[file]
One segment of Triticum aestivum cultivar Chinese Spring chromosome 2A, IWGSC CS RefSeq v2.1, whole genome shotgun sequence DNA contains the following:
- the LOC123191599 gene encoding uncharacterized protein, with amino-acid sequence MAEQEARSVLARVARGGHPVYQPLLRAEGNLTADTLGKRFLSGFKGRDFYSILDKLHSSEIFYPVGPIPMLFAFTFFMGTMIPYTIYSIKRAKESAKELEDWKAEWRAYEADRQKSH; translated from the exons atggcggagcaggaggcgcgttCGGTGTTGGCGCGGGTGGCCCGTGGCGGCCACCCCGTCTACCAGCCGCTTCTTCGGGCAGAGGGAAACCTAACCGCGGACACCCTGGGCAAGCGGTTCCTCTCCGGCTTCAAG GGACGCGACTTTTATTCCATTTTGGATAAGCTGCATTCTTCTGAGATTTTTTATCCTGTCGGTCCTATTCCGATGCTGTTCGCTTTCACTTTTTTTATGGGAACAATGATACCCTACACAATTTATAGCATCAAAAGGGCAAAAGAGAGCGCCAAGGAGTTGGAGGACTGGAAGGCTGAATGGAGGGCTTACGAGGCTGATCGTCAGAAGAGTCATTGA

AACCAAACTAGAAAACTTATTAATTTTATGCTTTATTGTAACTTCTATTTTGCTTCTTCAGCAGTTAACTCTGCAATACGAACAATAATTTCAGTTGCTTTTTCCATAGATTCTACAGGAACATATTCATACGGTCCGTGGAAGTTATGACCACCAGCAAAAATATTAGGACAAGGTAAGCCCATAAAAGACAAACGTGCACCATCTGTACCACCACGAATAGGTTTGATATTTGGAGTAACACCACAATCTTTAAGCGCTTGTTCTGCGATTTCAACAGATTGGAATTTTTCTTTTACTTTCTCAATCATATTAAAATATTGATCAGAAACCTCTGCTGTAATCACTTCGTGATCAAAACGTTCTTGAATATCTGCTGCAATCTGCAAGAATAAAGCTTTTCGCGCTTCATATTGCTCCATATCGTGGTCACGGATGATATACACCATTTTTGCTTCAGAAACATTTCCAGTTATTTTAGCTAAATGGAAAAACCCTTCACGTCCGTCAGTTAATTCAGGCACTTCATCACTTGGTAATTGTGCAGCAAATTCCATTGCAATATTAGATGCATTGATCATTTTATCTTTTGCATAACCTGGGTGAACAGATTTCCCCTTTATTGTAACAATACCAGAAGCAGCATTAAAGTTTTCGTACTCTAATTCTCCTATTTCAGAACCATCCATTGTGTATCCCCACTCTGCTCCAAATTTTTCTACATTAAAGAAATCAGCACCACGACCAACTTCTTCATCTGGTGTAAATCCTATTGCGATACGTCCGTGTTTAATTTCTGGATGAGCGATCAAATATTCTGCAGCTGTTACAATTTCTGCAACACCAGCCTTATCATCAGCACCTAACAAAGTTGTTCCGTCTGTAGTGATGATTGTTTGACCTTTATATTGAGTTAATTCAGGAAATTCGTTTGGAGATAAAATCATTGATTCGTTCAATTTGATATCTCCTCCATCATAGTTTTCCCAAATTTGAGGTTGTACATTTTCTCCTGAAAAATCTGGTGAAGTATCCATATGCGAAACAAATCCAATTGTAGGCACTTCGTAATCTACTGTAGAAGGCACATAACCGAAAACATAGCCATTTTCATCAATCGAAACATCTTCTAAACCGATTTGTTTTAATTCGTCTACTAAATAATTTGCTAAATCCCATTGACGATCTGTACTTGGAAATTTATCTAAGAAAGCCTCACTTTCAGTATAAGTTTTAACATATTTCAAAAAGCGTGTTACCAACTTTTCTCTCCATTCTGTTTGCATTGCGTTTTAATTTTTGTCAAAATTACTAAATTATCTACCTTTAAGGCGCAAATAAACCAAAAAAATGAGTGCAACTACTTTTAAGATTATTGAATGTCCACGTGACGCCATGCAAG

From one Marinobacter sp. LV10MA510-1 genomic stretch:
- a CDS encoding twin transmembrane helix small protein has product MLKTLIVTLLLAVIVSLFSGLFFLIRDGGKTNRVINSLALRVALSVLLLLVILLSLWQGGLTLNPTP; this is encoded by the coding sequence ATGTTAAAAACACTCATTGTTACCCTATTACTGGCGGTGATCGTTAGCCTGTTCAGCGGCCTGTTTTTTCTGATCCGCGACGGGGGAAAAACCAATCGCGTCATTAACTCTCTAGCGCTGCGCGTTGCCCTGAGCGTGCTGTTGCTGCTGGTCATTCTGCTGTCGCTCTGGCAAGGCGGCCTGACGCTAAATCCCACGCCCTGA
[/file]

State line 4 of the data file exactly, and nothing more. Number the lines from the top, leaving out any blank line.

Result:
From one Marinobacter sp. LV10MA510-1 genomic stretch: